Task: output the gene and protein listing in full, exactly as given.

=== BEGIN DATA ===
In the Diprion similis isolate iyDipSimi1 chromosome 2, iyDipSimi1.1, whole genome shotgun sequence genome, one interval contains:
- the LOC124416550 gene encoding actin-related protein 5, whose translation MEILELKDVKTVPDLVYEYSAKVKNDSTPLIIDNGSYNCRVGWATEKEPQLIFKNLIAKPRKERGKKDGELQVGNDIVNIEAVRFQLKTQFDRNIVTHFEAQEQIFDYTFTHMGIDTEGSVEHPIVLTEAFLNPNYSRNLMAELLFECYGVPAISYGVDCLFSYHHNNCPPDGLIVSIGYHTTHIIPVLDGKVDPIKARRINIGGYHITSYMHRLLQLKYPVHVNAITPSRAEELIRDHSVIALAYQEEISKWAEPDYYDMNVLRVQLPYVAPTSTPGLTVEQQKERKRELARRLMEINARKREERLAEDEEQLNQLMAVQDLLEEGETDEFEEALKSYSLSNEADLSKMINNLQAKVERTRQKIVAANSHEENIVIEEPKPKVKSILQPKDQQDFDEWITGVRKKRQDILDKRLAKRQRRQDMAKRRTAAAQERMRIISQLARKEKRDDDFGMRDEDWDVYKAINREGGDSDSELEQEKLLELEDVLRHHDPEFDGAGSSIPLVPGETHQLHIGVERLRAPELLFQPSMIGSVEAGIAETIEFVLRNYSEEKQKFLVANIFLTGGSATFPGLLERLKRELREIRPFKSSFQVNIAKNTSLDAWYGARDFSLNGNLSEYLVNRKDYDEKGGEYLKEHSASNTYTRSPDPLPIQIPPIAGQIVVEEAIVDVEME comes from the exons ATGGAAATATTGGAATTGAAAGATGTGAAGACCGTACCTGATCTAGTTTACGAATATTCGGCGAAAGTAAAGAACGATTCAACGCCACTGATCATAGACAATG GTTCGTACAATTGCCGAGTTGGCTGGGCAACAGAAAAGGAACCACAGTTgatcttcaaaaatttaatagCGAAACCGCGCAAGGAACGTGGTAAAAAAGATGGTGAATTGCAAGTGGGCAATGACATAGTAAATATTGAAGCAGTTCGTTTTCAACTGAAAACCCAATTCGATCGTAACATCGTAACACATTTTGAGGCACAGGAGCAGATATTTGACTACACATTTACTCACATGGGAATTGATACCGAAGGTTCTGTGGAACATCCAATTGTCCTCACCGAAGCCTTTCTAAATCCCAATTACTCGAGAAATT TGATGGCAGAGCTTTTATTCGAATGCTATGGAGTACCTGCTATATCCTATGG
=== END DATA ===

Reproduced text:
In the Diprion similis isolate iyDipSimi1 chromosome 2, iyDipSimi1.1, whole genome shotgun sequence genome, one interval contains:
- the LOC124416550 gene encoding actin-related protein 5, whose translation MEILELKDVKTVPDLVYEYSAKVKNDSTPLIIDNGSYNCRVGWATEKEPQLIFKNLIAKPRKERGKKDGELQVGNDIVNIEAVRFQLKTQFDRNIVTHFEAQEQIFDYTFTHMGIDTEGSVEHPIVLTEAFLNPNYSRNLMAELLFECYGVPAISYGVDCLFSYHHNNCPPDGLIVSIGYHTTHIIPVLDGKVDPIKARRINIGGYHITSYMHRLLQLKYPVHVNAITPSRAEELIRDHSVIALAYQEEISKWAEPDYYDMNVLRVQLPYVAPTSTPGLTVEQQKERKRELARRLMEINARKREERLAEDEEQLNQLMAVQDLLEEGETDEFEEALKSYSLSNEADLSKMINNLQAKVERTRQKIVAANSHEENIVIEEPKPKVKSILQPKDQQDFDEWITGVRKKRQDILDKRLAKRQRRQDMAKRRTAAAQERMRIISQLARKEKRDDDFGMRDEDWDVYKAINREGGDSDSELEQEKLLELEDVLRHHDPEFDGAGSSIPLVPGETHQLHIGVERLRAPELLFQPSMIGSVEAGIAETIEFVLRNYSEEKQKFLVANIFLTGGSATFPGLLERLKRELREIRPFKSSFQVNIAKNTSLDAWYGARDFSLNGNLSEYLVNRKDYDEKGGEYLKEHSASNTYTRSPDPLPIQIPPIAGQIVVEEAIVDVEME comes from the exons ATGGAAATATTGGAATTGAAAGATGTGAAGACCGTACCTGATCTAGTTTACGAATATTCGGCGAAAGTAAAGAACGATTCAACGCCACTGATCATAGACAATG GTTCGTACAATTGCCGAGTTGGCTGGGCAACAGAAAAGGAACCACAGTTgatcttcaaaaatttaatagCGAAACCGCGCAAGGAACGTGGTAAAAAAGATGGTGAATTGCAAGTGGGCAATGACATAGTAAATATTGAAGCAGTTCGTTTTCAACTGAAAACCCAATTCGATCGTAACATCGTAACACATTTTGAGGCACAGGAGCAGATATTTGACTACACATTTACTCACATGGGAATTGATACCGAAGGTTCTGTGGAACATCCAATTGTCCTCACCGAAGCCTTTCTAAATCCCAATTACTCGAGAAATT TGATGGCAGAGCTTTTATTCGAATGCTATGGAGTACCTGCTATATCCTATGG